Cover photo for James Casper Hoffman's Obituary
James Casper Hoffman Profile Photo
1931 James 2021

James Casper Hoffman

February 27, 1931 — January 3, 2021

Our beloved husband, father, grandfather and great-grandfather James C. Hoffman, 89, passed away peacefully in his sleep on January 3, 2021 in Provo, Utah.

Jim was born on February 27, 1931 to Edward Hoffman and Lillian Andersen Hoffman in Logan, Utah. He was the last of five children. He was born in the midst of the Great Depression, and his family had a farm in Lewiston, Utah, where they raised sugar beets and many kinds of farm animals. Life was not easy for them. He came from a family of hard workers who were frugal and kept things until they were worn out. When Jim was 8 years old, they moved to their home at 179 East 500 North in Logan, Utah, which was built by Jim’s father, Edward, and which still stands today.

Jim attended Adams Elementary School in Logan, and enjoyed playing soccer, softball, and touch football with such childhood friends as Dow Woodward, Gaylord Peterson, Bob Skidmore, Stewart Glenn and others.

Jim’s mother, Lillian, taught him the value of a good education and told him he could accomplish anything he put his mind to. She helped him have confidence in himself. Later in life, Jim told his family he had a very happy childhood and he credited this fact with helping him through his many challenges in life.

Jim was active in church and Boy Scouts as a young man, achieving the rank of Eagle Scout at the young age of 13. His example later spurred all five of his sons to also achieve the rank of Eagle Scout.

During his high school and university years, Jim successfully competed in speech and debate, journalism, drama, ROTC drill team, and scholastics. In high school, he won the Utah state high school speech tournament for Extemporaneous Speaking, and his debate team won second place in the state-wide tournament. He was also a member of many fraternities and social clubs. He loved people and he loved learning, working hard, and setting high goals.

Jim earned many scholarships, awards and honors in high school and college. He was the Valedictorian at Logan High School in 1949. In college, Jim was also the Valedictorian of the 1955 college graduating class at Utah State Agricultural College (now known as Utah State University) in Logan. Throughout four years of college, he achieved straight A’s in all of his classes except for two, in which he received B’s. He majored in business administration, with minors in economics and accounting. In 1953, he was selected as the honor student to represent the Utah Manufacturing Association at the Congress of American Industry in New York City, where he delivered another one of his notable speeches. As Utah State’s No. 1 student scholastically, he delivered the Valedictorian address at graduation exercises on June 4, 1955.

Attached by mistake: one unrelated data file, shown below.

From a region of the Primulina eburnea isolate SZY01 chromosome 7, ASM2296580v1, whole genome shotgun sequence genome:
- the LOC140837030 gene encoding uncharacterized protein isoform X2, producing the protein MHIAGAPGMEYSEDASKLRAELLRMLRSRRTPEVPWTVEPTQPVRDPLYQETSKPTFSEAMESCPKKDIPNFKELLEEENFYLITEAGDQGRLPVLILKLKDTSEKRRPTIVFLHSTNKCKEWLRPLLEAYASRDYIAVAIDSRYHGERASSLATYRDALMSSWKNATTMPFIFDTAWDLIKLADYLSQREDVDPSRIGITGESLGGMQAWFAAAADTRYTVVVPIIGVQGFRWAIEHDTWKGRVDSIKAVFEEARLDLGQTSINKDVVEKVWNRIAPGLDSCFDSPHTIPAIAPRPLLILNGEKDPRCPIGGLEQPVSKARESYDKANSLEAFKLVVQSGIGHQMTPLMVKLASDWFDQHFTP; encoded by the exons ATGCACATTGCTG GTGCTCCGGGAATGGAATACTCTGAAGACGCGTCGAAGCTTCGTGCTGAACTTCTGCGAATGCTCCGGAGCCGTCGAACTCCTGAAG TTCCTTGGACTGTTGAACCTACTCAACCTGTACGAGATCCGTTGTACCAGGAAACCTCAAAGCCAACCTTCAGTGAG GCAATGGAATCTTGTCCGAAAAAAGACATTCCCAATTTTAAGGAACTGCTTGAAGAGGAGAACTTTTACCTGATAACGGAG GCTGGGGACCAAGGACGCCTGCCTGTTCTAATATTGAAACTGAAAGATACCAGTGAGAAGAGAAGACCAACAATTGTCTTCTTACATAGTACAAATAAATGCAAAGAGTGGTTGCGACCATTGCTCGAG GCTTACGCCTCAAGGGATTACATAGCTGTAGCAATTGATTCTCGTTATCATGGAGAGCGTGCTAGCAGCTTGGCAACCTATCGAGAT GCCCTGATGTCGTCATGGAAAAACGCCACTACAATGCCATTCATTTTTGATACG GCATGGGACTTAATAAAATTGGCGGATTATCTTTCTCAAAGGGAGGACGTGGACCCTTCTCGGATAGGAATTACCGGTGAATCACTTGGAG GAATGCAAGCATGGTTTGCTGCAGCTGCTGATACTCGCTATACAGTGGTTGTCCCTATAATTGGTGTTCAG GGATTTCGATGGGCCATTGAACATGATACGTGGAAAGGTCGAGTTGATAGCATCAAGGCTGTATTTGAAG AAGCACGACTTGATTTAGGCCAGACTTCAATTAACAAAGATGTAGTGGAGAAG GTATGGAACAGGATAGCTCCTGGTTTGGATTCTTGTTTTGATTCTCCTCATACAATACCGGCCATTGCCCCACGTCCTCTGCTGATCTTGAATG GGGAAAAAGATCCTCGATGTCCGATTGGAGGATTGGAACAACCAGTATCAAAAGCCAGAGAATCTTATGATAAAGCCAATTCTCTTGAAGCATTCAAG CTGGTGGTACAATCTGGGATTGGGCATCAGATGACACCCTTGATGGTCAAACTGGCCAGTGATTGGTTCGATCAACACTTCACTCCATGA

Jim interrupted his college work by serving a mission for The Church of Jesus Christ of Latter-day Saints in the Eastern States Mission, with headquarters in New York City, from 1951 to 1953. He served in New Jersey and became the Supervising Elder in the New York District. He also portrayed the wicked King Noah at the Hill Cumorah Pageant for two years, for which his friends and family have teased him many times over the years.

Jim’s greatest accomplishment was meeting, courting, and marrying his sweetheart, Jenay Austin. She was a freshman and Jim was a junior when they met in September 1953, in the basement of Old Main on the Utah State campus while standing in line outside the bookstore. It was love at first sight. She later said there was a glowing “aura” about him. He later said that, at that moment, he knew he was going to marry her, although he did not tell her that at the time.
They started dating and Jim filled out an application for Jenay as Delta Phi Dream Girl. Although Jenay did not win, Jim and Jenay were “pinned” in a special Delta Phi ceremony reported in the local newspaper. Being “pinned” meant “going steady” and was the stage prior to formal engagement.

Jim and Jenay attended the April 1954 General Conference together and then went to “This is the Place” monument, where Jim proposed to Jenay. They were married in the Logan LDS Temple on May 27, 1954.

Shortly after Jim graduated from college in 1955, their first son, James, Jr., was born on June 15, 1955. Only 5 days later, Jim’s brother, Grant, was killed in a tragic accident in Sacramento, California. In early July, Jim gave a name and blessing to his first son, James, Jr., at church in Logan. It was a time of both profound joy and profound sadness.